Sunday, April 18, 2010

Weekend update #6

Here are some brief bits of news - offered on a regular basis - from and about the San Francisco Silent Film Festival and the world of silent film:

1) All next week on this blog look for announcements regarding some of the many happenings taking place at this summer's San Francisco Silent Film Festival. Its expanding to four days! And that means more movies, more special guests, and more opportunities to experience what it was like to go to the movies back in the days of silent film. Announcement week will offer a sneak peak at some of the many films, musicians, special guests, authors and book signings taking place at the annual July event.

2) As a follow up to yesterday's post featuring a 1925 newspaper from Reykjavik, Iceland, we wanted to let you know about an excellent guide to the ever increasing number of historic newspapers which can be found on-line. Many of them are searchable in one form or another! This "most excellent" list can be found on Wikipedia under "List of online newspaper archives." There, one can link to newspaper archives from not only across the United States but also Australia and Austria, Canada, Latvia, The Netherlands, New Zealand, and elsewhere. There is also an archive of Hebrew newspapers from the 19th - 20th centuries, and an archive of Jewish (Hebrew, French and English) newspapers from the 19th - 20th centuries. Interested in exploring the world of silent film (as reported in the popular press) in such far flung lands as Estonia, Ireland, or even Michigan - here is the place to start.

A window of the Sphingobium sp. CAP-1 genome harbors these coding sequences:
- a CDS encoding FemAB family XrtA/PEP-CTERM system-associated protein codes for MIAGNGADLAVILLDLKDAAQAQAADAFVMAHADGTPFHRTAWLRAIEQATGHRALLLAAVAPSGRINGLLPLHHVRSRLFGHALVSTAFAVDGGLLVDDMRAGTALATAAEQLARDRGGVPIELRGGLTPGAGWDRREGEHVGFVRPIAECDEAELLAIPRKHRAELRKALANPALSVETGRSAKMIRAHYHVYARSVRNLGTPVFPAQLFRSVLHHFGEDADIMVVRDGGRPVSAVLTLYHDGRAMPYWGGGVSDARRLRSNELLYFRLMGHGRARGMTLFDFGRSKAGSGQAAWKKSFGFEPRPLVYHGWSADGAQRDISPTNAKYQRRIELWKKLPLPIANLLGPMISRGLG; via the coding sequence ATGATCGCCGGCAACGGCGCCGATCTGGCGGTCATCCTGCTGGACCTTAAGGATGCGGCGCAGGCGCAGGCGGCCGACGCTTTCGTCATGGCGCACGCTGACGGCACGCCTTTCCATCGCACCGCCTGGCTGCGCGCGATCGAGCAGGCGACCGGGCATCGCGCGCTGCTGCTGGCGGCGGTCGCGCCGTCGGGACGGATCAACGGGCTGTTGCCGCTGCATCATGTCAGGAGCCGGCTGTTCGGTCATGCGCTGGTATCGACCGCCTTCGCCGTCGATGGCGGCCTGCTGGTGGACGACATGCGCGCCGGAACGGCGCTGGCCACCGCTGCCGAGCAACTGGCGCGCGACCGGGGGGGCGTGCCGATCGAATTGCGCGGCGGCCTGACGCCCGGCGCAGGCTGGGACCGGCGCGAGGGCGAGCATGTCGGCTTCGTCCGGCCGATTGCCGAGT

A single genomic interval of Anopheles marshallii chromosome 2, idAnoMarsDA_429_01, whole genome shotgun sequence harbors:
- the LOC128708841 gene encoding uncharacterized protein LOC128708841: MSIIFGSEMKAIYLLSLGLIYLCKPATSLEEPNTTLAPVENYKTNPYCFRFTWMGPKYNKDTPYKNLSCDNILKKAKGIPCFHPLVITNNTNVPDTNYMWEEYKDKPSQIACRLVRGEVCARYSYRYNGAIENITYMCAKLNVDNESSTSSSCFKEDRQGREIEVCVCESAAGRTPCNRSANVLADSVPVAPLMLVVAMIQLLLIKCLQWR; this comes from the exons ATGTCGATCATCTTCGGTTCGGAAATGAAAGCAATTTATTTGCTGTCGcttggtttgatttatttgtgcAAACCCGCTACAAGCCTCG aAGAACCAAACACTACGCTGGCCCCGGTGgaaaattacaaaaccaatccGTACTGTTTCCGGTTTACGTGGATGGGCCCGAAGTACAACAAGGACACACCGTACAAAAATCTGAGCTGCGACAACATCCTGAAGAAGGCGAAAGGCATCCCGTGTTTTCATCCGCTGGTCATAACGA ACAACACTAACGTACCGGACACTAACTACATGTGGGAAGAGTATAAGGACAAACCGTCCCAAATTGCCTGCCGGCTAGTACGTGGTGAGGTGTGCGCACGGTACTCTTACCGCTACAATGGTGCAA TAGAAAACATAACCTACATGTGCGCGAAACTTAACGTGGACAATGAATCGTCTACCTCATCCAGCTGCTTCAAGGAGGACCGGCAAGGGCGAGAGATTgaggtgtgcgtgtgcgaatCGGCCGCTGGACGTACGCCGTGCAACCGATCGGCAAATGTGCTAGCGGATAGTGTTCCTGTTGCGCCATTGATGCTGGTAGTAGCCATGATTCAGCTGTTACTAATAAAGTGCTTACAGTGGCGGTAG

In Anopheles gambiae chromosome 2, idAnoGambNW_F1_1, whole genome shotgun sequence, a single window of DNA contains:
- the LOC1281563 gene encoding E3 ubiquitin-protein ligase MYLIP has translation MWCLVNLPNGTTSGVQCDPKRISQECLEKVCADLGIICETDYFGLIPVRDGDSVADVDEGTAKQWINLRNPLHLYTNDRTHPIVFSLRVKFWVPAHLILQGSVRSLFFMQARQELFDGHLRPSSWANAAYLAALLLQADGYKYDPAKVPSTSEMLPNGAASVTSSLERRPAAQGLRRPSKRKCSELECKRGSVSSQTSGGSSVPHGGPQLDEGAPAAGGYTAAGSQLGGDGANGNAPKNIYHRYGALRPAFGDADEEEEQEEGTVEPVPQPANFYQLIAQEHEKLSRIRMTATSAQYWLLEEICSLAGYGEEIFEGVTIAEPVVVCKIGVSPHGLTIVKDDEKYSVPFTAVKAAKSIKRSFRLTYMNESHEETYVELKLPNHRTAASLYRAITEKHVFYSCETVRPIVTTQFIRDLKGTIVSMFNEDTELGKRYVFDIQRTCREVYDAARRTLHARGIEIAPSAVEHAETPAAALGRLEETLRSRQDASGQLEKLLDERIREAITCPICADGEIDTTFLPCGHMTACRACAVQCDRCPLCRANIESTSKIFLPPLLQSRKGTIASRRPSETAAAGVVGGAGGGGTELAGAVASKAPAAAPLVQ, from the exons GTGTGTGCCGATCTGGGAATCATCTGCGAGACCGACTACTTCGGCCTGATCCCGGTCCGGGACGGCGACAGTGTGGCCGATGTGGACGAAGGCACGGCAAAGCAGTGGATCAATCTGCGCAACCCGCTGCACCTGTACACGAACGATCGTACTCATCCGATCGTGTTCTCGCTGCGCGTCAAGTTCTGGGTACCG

3) Today marks the 104th anniversary of the earthquake which struck San Francisco in 1906. To mark the occasion, we've embedded a short film depicting the pre-earthquake city; A Trip Down Market Street (1906, Miles Brothers) was made just prior to the tragic event, a fact only recently uncovered by local film historian David Kiehn. The film was originally thought to be from 1905. However, Kiehn discovered it was filmed only four days before the great quake. 

The Niles Film Museum historian was led to his discovery after having come across announcements of the film’s debut in old motion picture trade publications. Kiehn also noticed other internal evidence within the film itself – such as evidence of a recent heavy rainfall, and shadows on the street indicating time of year. These observations linked-up with the historical record. As did the license plates seen on some of the cars. Kiehn was even able to track down the registration details on some of these vehicles!

1 comment:

  1. Since I was unable to attend the SFS screening of The Gold Rush, I'd love to hear about the program and Stephen's talk in particular.

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